Reilly confirmed that limited manpower on some shifts makes it necessary for his officers to prioritize certain calls, such as a high risk domestic violence incident, over parking compliance issues on Plum Island. Still, the chief insists that when his officers see cars parked with tires on the roadway, they do find them in violation and issue tickets. After a recent complaint to police by Eagan, Reilly assigned an officer to specifically patrol the roadway for an entire weekend. Traffic and parking issues are also reported on Old Point Road, Southern Boulevard, and even portions of Northern Boulevard, he noted.
Selectmen assured the residents that the MVPC analysis is one of several avenues being explored to resolve the problem. “We’re thinking about these issues and not taking them lightly,” said Selectman Geoff Walker.
Because of the way it developed — from primarily summer cottages to larger year round homes – the island is “an urban planner’s nightmare,” said Selectman David Mountain, who formerly chaired the Planning Board.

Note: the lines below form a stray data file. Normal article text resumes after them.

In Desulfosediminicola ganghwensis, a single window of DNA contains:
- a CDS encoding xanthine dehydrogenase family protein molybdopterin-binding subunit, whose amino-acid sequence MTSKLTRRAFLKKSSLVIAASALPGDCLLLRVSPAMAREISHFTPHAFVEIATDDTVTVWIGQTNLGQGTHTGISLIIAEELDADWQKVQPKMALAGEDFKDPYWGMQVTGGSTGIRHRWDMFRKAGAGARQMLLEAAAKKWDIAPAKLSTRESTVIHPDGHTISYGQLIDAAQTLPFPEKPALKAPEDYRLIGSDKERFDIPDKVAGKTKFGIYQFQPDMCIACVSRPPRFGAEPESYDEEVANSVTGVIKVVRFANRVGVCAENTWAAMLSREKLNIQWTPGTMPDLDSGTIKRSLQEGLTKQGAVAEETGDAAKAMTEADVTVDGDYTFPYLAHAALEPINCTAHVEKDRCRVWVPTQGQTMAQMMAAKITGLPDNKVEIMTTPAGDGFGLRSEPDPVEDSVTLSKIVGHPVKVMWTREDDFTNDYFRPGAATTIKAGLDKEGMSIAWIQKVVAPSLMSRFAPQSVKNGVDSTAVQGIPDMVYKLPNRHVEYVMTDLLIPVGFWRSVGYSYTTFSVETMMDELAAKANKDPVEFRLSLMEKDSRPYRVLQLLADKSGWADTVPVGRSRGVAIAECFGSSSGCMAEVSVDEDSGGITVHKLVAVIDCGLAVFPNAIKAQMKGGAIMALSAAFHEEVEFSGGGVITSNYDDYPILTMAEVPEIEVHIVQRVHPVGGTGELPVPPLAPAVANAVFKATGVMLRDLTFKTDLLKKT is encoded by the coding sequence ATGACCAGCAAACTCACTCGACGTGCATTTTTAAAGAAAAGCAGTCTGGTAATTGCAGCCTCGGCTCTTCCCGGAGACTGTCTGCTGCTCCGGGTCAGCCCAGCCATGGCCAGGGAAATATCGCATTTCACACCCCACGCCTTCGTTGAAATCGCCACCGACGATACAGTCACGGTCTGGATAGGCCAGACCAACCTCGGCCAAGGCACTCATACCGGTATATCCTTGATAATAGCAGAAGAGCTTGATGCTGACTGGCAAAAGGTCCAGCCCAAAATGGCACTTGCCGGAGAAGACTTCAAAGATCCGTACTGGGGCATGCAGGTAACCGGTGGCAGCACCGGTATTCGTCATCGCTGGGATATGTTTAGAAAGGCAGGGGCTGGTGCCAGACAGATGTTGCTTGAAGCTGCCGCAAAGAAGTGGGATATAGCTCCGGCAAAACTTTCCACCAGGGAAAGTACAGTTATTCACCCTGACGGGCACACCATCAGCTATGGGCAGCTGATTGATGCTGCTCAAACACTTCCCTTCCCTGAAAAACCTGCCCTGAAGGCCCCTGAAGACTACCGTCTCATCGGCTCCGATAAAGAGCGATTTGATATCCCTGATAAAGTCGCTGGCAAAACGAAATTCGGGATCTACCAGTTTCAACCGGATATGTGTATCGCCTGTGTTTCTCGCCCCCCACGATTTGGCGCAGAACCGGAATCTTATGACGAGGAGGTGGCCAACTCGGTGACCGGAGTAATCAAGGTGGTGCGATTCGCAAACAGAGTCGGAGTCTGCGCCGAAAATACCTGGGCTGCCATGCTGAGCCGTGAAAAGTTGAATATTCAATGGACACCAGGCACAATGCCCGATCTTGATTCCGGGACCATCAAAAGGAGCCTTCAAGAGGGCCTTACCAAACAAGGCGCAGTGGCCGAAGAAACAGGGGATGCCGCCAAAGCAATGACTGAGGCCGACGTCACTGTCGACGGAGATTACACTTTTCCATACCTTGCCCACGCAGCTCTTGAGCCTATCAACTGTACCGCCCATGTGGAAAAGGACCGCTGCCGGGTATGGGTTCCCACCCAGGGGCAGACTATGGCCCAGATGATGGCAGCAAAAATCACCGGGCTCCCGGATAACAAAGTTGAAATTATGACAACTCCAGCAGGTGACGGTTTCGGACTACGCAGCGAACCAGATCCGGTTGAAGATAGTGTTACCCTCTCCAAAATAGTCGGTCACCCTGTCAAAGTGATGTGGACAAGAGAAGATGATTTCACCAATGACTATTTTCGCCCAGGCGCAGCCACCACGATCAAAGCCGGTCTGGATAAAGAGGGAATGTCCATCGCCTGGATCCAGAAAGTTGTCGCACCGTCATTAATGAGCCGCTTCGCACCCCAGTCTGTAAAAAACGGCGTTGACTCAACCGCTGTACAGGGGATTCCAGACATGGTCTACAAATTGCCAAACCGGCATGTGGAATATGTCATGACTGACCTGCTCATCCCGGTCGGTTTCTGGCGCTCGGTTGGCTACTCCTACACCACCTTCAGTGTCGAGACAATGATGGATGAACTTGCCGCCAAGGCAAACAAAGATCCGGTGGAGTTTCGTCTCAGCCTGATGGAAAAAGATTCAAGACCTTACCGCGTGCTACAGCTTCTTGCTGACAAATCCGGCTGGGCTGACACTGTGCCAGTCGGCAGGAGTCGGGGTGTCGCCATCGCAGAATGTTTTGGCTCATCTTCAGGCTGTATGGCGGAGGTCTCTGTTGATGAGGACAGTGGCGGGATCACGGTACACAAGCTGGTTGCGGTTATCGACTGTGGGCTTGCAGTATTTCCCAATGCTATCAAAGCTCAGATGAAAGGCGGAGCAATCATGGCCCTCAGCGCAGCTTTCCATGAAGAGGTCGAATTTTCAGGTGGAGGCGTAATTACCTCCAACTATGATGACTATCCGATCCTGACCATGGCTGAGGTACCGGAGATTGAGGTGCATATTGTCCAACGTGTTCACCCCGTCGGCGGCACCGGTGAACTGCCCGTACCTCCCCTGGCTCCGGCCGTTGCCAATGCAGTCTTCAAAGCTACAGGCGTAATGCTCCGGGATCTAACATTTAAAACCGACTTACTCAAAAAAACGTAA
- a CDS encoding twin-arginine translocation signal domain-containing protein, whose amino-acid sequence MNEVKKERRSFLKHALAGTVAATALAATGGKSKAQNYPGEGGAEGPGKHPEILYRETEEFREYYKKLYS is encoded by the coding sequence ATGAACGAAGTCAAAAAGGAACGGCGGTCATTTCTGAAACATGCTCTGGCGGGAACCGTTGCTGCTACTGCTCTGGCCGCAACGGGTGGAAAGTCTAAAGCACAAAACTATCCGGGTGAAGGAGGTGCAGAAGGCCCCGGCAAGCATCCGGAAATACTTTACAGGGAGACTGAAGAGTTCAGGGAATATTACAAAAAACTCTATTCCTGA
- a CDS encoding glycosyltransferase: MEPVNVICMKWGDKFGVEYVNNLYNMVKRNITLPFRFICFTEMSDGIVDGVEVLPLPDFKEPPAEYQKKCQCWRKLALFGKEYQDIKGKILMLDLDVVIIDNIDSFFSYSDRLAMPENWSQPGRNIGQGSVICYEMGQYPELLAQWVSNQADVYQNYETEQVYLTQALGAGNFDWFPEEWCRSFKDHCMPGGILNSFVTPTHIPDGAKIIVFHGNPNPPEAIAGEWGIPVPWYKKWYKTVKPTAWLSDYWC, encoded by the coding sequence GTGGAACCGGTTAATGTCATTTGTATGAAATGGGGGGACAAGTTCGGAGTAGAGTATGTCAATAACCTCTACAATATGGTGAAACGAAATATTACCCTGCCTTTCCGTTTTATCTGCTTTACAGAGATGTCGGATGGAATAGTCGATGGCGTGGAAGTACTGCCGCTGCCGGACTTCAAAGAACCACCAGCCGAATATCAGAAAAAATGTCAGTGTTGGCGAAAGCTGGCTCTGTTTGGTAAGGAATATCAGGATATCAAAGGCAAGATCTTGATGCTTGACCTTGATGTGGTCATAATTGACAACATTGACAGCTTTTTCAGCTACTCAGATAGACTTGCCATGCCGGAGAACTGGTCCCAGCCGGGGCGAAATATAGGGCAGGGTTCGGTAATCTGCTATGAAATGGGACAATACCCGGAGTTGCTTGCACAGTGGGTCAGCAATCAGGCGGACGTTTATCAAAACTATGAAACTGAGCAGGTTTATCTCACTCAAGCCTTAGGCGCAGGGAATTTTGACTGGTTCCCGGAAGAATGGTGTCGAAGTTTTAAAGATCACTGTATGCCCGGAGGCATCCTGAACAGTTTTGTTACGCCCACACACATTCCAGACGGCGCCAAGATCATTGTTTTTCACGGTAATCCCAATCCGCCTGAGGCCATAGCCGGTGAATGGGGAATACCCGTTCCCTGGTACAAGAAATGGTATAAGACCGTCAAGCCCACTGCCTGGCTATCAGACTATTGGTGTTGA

“We’re dealing with a real mess,” that will require concrete solutions, he said.
Carole Doyle, a 16-year resident, wondered if overflow parking from the restaurant might be directed to a nearby lot at PITA Hall instead of onto the road.
A resident since 1969, Maurice Cassidy is frustrated by the lack of respect exhibited by restaurant patrons and other visitors to the area, particularly those who use his driveway as a turnaround point. Cassidy believes the onus is on the owner of the Plum Island Grille to be more proactive in reducing the public nuisance his patrons are creating and in seeking parking solutions for his business that are less intrusive on the neighborhood.
He contends that in all the years he has lived on the island there was never any legal parking along Sunset Drive. But Reilly says for at least as long as he has been police chief — since 2006 — cars have parked on the roadway.